After McCaffrey, New Orleans Saints running back Alvin Kamara is the only other running back to earn more than $12.6 million a year. Kamara has contributed 43% of his production and 31% of his passing game scoring compared to Elliott, whose resume is only 22% of his yardage and 15% of his scoring. That matters to NFL teams and their contract writers.

Talent evaluators from three different organizations agreed on the main premise: Pass-heavy concepts continue to devalue run talent. Injuries to running backs on second contracts — think the Los Angeles Rams’ Todd Gurley, Tennessee Titans’ Derrick Henry, Elliott and even McCaffrey — add to concerns about position durability.

“Running first is almost frowned upon now,” a pro scout told Yahoo Sports.

“There are only a handful or two of genuine RB1s left in the league,” added another.

An AFC manager agreed that “it has become a two person job instead of one dominant back”.

The director’s conclusion?

“I don’t think RBs as a position will get much money anymore.”

For Elliott, time won’t heal everything

Two temporary factors now hurt Elliott: the years that have passed since he received a valuation of value that no longer passes the eye test, and the days that have passed into the 2023 free agency cycle (and legal and illegal sabotage cycles) in which three major ongoing contracts have been awarded.

After Miles Sanders rushed for 1,269 yards and 11 touchdowns last season with the Philadelphia Eagles, the Panthers awarded him a four-year, $25 million deal with $13 million guaranteed per Spotrac. Jamaal Williams’ season of 1,066 yards and 17 touchdowns in the top division earned him a three-year deal worth $12 million with $8 million guaranteed at New Orleans. Meanwhile, the Lions, who ran Williams, returned ex-Chicago Bears David Montgomery to a three-year, $18 million deal, with $11 million guaranteed after an 801-yard, five-touchdown season.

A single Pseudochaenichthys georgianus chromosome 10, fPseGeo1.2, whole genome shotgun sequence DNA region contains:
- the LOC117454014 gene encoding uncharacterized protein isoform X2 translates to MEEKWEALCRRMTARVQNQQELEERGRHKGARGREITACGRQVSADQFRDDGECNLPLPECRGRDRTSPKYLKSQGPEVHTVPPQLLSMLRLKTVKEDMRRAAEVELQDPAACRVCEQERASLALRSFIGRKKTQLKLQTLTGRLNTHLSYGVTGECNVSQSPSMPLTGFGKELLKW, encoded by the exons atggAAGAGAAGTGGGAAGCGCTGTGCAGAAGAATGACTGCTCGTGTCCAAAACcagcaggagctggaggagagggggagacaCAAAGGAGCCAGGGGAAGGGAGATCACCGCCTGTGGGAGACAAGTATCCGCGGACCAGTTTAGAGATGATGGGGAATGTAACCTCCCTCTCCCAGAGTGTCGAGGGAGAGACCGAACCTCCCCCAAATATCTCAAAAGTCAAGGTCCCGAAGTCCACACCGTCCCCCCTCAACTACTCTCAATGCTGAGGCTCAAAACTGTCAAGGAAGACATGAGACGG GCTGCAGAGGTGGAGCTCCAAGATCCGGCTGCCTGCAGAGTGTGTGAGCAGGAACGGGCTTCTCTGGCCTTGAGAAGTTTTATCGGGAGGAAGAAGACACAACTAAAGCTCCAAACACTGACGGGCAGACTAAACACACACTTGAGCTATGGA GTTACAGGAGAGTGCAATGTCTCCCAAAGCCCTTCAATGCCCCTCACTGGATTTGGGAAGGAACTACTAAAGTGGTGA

Ezekiel Elliott enters the open market for the first time in his NFL career. (Photo by Michael Owens/Getty Images)

To put it plainly, this means that three teams that needed something this spring and were willing to pay something for a running back no longer meet both criteria.

Also three players whose production slots near Elliott’s total output average between $4 million and $6.25 million per year, with no meaningful guarantees after two years. Elliott’s efficiency lagged behind each of those three players, the Cowboys Bellcow averaging 3.8 yards per carry in 2022 compared to Montgomery’s 4.0, Williams’ 4.1 and Sanders’ 4.9.